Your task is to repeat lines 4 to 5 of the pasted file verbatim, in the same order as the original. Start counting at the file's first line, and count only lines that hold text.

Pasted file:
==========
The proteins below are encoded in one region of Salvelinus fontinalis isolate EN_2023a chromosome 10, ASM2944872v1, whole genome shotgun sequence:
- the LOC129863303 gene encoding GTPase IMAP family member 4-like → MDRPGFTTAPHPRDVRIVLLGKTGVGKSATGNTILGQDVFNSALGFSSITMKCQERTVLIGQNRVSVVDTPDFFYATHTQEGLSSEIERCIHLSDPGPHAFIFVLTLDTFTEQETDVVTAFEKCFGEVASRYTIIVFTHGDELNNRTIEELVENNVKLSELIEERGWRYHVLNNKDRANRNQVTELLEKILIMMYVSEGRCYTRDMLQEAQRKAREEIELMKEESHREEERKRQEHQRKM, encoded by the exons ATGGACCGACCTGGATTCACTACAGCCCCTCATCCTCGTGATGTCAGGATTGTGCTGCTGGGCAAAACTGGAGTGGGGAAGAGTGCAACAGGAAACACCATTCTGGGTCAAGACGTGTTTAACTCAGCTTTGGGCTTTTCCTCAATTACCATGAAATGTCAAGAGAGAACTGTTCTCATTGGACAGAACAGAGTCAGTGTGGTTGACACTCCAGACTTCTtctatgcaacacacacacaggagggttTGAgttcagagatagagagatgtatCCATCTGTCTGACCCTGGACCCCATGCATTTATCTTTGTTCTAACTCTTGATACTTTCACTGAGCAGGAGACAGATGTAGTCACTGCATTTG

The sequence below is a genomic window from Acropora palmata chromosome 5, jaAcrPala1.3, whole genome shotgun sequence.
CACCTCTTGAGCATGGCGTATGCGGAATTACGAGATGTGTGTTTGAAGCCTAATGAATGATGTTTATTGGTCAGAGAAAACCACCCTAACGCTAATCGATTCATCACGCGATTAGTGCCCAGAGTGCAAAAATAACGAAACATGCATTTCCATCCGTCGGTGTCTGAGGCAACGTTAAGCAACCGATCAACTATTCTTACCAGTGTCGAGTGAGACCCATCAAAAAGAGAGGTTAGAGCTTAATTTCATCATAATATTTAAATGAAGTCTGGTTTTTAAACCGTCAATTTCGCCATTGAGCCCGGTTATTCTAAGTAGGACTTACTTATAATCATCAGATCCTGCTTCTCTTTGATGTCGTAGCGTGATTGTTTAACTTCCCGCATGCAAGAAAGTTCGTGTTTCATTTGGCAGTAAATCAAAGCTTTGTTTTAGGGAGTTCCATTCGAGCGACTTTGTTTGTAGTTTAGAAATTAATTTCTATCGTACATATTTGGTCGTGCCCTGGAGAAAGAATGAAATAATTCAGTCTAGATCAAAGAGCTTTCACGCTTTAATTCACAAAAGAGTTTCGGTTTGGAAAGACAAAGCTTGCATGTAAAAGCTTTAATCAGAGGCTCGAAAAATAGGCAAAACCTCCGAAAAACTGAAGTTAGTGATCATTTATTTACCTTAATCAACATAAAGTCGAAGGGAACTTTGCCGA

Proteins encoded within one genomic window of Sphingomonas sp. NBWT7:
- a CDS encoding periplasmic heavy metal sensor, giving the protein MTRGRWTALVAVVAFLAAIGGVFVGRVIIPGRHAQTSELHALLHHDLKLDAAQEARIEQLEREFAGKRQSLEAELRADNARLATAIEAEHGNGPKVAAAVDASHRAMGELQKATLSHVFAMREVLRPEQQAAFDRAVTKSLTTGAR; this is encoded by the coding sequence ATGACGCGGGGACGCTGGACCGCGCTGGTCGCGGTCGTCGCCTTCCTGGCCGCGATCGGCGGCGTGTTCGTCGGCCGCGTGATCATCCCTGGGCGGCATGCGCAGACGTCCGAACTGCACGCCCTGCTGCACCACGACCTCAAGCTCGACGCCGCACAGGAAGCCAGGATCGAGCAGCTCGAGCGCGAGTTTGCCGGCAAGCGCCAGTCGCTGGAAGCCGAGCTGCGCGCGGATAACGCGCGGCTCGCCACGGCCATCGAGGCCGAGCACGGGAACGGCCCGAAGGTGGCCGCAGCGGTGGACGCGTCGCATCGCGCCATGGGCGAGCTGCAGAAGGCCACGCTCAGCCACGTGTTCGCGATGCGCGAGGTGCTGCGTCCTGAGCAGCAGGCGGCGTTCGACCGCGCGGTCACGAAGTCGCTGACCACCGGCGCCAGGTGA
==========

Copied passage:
CACCTCTTGAGCATGGCGTATGCGGAATTACGAGATGTGTGTTTGAAGCCTAATGAATGATGTTTATTGGTCAGAGAAAACCACCCTAACGCTAATCGATTCATCACGCGATTAGTGCCCAGAGTGCAAAAATAACGAAACATGCATTTCCATCCGTCGGTGTCTGAGGCAACGTTAAGCAACCGATCAACTATTCTTACCAGTGTCGAGTGAGACCCATCAAAAAGAGAGGTTAGAGCTTAATTTCATCATAATATTTAAATGAAGTCTGGTTTTTAAACCGTCAATTTCGCCATTGAGCCCGGTTATTCTAAGTAGGACTTACTTATAATCATCAGATCCTGCTTCTCTTTGATGTCGTAGCGTGATTGTTTAACTTCCCGCATGCAAGAAAGTTCGTGTTTCATTTGGCAGTAAATCAAAGCTTTGTTTTAGGGAGTTCCATTCGAGCGACTTTGTTTGTAGTTTAGAAATTAATTTCTATCGTACATATTTGGTCGTGCCCTGGAGAAAGAATGAAATAATTCAGTCTAGATCAAAGAGCTTTCACGCTTTAATTCACAAAAGAGTTTCGGTTTGGAAAGACAAAGCTTGCATGTAAAAGCTTTAATCAGAGGCTCGAAAAATAGGCAAAACCTCCGAAAAACTGAAGTTAGTGATCATTTATTTACCTTAATCAACATAAAGTCGAAGGGAACTTTGCCGA

Proteins encoded within one genomic window of Sphingomonas sp. NBWT7: